Terms: Spr | Units: 1 | Repeatable 4 times (up to 4 units total)

IMMUNOL 275: Tumor Immunology (CBIO 275)

Tumor Immunology focuses on the mechanisms by which tumors can escape from and subvert the immune system and conversely on the ability of innate and adaptive arms of the immune system to recognize and eliminate tumors. Topics include: tumor antigens, tumor immunosurveillance and immunoediting, tumor immunotherapy (including CAR-T and checkpoint antibodies) and cancer vaccines. Tracks the historical development of our understanding of modulating tumor immune response and discusses their relative significance in the light of current reserach findings. Prerequisite: for undergraduates, human biology or biology core.
Terms: Aut | Units: 3

IMMUNOL 280: Early Clinical Experience in Immunology

Clinical observation experience for medical students in the Immunology Scholarly Concentration. At the end of the observation period, which may span over one to two quarters, the student submits a case observation paper to his/her faculty sponsor. Prerequisite: IMMUNOL 205.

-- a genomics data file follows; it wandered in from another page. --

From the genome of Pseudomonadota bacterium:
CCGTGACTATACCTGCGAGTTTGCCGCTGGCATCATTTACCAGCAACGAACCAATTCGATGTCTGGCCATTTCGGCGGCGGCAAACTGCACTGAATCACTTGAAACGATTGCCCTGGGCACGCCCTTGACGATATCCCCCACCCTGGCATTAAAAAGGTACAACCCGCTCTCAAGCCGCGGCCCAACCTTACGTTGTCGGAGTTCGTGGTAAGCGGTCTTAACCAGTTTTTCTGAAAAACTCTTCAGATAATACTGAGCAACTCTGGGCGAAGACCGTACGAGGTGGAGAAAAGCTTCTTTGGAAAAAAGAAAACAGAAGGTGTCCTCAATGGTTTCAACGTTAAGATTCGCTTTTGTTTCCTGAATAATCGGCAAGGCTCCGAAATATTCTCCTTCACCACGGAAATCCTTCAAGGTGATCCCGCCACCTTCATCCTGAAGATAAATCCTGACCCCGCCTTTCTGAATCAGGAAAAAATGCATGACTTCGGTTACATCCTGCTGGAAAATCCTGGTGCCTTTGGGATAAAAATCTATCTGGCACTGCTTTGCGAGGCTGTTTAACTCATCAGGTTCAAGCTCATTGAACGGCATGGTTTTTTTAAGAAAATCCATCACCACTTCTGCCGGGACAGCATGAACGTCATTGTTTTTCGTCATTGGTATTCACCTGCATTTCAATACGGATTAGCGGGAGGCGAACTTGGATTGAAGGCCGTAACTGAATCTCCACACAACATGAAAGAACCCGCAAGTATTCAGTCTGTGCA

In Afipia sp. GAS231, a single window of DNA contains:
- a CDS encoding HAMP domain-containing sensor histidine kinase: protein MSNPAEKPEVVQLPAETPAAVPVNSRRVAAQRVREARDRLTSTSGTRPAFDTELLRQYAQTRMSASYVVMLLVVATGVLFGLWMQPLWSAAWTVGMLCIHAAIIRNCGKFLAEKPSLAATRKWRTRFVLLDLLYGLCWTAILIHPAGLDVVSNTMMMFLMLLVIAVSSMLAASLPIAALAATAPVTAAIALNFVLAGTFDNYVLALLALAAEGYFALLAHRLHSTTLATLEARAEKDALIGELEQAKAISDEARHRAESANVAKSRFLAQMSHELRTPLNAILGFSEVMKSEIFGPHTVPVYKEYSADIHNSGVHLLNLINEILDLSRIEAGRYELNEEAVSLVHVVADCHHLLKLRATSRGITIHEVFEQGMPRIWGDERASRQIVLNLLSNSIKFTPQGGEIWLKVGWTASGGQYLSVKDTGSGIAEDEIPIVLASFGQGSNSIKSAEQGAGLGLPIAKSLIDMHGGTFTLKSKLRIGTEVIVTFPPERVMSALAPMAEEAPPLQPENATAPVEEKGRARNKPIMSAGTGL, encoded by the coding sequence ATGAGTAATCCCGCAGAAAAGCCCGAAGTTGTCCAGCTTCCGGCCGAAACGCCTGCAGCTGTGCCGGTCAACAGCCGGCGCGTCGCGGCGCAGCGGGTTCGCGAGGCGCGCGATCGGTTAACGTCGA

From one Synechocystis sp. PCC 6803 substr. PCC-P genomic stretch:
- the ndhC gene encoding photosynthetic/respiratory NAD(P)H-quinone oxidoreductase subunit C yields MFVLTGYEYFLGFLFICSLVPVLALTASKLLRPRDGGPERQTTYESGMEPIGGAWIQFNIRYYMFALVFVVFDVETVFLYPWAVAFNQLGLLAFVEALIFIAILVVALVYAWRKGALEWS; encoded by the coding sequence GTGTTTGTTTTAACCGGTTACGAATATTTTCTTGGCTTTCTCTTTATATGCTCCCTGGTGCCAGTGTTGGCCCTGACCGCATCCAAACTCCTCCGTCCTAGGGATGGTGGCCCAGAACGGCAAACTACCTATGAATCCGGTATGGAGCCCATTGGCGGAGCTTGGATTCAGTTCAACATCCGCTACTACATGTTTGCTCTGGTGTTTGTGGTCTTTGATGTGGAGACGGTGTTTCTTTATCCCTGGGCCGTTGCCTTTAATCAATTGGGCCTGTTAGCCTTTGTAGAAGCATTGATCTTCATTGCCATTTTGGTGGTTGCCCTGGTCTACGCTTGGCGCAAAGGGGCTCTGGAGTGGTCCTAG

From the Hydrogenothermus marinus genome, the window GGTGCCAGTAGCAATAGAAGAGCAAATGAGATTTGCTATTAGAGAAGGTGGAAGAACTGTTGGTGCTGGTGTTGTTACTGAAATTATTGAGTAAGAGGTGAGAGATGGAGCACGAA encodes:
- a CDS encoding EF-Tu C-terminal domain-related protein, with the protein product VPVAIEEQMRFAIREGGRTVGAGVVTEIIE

Terms: Aut, Win, Spr, Sum | Units: 1-3 | Repeatable for credit

IMMUNOL 286: Neuroimmunity

Focus is on the homeostatic and pathogenic interactions between the immune and central nervous system. Topics include the role of immune cells and inflammatory mediators in the physiological functions, neural development, neuroexcitation, and the pathogenic impact of inflammatory responses. Prerequisite of Molecular and Cellular Immunology (Bio 230) or Advanced Immunology (Immunol 201). Otherwise, request permission from the course director to enroll.
Terms: Win | Units: 2-3